Treat your team this Christmas and know the tax treatment

As Christmas creeps up, you may already have something planned for you and your team to down tools for a few hours and be festive. It’s usually a task that the practice manager is instructed with in mid October before all the restaurants get fully booked and the mince pies sell out! Whether your plans involve a slice of Yule log and a glass of mulled wine or a larger scale Christmas party it is good to understand where you can claim tax relief so you don’t miss out.

Staff entertaining at Christmas

There is tax relief available for staff entertaining but certain factors do apply, as follows: 1) Tax relief is available on “annual parties” – such as a Christmas party 2) All staff must be invited though, even if they don’t attend 3) There is a maximum expenditure per head of £150
  • This includes all costs, from start to finish, including taxis and hotels if arranged
  • If guests are also invited to the event, i.e. non employees, the same limit of £150 applies

Important: Don’t exceed the maximum expenditure per head of £150

It is essential to stick within the £150 per head because if exceeded then the total cost of the party becomes taxable, as a benefit in kind to the employee. It isn’t just the element over the £150. For example, if the cost per head equals £160 then it could result in an additional £140 being due for payment in National Insurance and additional tax. This would need to be reported on the employees P11D form or alternatively a calculation can be made and a PAYE Settlement Agreement (PSA) completed whereby you, the employer, “settles” the tax and NI on behalf of the employee Obviously both of these are not ideal solutions so should be avoided by working within the boundaries, if you want to maximise tax relief.

Customer entertaining at Christmas

As customer entertaining is not an allowable business expense, if patients, customers or suppliers are invited to join your annual Christmas party then their share of the bill will not be allowable for tax relief and the right apportionment will need to be applied.

Gifts for employees at Christmas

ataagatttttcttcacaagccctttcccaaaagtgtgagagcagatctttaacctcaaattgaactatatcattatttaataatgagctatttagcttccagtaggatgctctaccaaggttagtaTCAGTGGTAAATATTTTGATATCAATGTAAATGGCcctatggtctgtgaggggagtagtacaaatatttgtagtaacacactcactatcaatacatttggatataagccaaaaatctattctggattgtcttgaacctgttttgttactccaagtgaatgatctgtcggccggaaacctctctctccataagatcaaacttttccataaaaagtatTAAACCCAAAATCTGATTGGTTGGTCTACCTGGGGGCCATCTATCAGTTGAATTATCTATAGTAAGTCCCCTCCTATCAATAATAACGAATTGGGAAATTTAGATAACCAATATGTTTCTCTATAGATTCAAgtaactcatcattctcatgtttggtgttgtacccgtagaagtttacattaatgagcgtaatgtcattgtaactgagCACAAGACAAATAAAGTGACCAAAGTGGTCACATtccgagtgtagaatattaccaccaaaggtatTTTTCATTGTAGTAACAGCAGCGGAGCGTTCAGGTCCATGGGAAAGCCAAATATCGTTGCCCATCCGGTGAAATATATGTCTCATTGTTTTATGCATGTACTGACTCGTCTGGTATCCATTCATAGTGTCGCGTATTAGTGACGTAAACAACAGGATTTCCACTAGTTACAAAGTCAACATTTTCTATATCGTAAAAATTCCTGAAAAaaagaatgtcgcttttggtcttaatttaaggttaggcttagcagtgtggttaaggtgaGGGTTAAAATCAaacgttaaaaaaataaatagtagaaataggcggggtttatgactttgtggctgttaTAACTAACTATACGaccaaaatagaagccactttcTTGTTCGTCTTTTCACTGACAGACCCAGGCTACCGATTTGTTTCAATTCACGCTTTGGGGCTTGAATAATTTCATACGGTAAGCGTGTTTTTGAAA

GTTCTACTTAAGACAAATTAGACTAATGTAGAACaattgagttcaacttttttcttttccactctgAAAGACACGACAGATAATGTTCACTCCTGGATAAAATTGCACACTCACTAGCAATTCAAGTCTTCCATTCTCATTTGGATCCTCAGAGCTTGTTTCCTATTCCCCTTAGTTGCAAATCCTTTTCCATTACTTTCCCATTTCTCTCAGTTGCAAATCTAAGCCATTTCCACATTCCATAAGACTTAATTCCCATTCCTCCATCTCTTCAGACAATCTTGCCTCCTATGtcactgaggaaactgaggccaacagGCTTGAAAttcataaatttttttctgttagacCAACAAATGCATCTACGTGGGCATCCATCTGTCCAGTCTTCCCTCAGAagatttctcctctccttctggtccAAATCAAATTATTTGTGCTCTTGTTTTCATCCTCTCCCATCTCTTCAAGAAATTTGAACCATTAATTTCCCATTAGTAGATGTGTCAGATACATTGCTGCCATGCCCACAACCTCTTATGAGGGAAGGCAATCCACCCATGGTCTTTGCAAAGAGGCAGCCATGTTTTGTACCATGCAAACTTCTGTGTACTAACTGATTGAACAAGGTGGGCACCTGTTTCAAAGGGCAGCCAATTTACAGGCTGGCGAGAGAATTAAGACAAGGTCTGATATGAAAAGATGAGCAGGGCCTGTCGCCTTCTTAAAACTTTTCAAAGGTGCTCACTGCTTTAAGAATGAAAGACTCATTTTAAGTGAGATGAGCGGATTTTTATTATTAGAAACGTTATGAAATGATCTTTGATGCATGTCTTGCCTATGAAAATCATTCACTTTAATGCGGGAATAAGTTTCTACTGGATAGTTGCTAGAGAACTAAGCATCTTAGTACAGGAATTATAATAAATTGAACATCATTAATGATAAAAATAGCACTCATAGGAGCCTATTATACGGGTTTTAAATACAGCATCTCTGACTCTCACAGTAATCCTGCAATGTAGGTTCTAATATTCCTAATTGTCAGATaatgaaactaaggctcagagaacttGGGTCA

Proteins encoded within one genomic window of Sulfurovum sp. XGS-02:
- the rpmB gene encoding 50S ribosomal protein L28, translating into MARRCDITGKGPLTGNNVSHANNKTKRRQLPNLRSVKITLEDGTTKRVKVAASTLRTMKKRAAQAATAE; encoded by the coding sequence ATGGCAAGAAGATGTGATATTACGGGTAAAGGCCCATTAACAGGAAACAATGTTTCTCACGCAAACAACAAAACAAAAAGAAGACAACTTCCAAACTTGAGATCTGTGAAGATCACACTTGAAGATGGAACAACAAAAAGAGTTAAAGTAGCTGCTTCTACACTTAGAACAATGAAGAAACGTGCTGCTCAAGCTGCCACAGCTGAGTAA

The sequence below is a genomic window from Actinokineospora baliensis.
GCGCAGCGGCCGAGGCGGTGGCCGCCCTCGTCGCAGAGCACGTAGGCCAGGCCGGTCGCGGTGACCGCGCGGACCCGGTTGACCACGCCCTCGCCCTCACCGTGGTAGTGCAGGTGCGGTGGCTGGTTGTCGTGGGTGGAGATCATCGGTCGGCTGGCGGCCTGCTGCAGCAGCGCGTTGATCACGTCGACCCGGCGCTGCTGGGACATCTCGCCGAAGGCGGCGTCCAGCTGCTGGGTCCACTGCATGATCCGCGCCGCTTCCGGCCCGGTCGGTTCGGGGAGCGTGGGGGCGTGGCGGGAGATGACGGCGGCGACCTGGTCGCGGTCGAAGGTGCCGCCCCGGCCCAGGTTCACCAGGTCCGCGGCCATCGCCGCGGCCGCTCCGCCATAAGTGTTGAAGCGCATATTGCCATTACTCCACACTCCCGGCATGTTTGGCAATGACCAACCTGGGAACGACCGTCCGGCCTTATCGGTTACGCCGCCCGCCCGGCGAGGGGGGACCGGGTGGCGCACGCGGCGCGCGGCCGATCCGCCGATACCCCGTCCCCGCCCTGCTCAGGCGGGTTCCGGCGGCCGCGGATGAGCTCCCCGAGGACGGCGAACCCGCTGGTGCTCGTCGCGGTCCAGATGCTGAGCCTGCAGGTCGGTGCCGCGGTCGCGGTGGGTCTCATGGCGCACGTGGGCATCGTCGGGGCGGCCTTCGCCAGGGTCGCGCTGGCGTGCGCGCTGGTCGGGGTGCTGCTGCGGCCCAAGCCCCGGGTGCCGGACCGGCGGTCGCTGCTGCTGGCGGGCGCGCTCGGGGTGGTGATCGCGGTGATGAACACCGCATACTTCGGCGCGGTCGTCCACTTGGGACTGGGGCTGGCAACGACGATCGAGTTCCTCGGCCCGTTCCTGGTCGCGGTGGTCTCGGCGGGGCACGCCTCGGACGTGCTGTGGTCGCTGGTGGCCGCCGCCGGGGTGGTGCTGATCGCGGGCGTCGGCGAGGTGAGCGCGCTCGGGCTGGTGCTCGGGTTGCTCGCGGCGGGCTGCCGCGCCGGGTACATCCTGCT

There are also specific rules around treating your staff at Christmas with gifts.

Cash and vouchers

Any cash gift is not allowable and will be taxed along with regular income under PAYE. The same applies for vouchers that can be spent in a choice of shops.

Seasonal gifts

Seasonal gifts such as a “reasonably priced”, box of chocolates or a festive hamper are considered allowable, although it is vague how much HMRC consider a limit for tax purposes. In our experience though £50 per person is considered “reasonable” and shouldn’t raise eyebrows. Higher valued gifts can of course be provided but they will be fully subject to tax either by the employee on their P11D form or by you as the employer by completing a PSA form.

Small gifts from your patients and suppliers

As a final note, often the festive season results in nice surprises turning up on your doorstep from your patients or suppliers so they also have the opportunity to pass on their thanks to your and your team. As long as these gifts do not cost more than £250 then it will be tax-free.

Seek bespoke tax advice

As with everything tax related if you are unsure then seek advice from the team at Figurit. Our experienced team can answer your questions and ensure you maximise tax relief this Christmas whilst saying the all-important “thanks” to your team. Contact us on: T: 020 7376 9333 E:

Related Articles

– Corporation tax update – Tax relief for capital and revenue expenses – explained – What does your profit & loss account say about your business?

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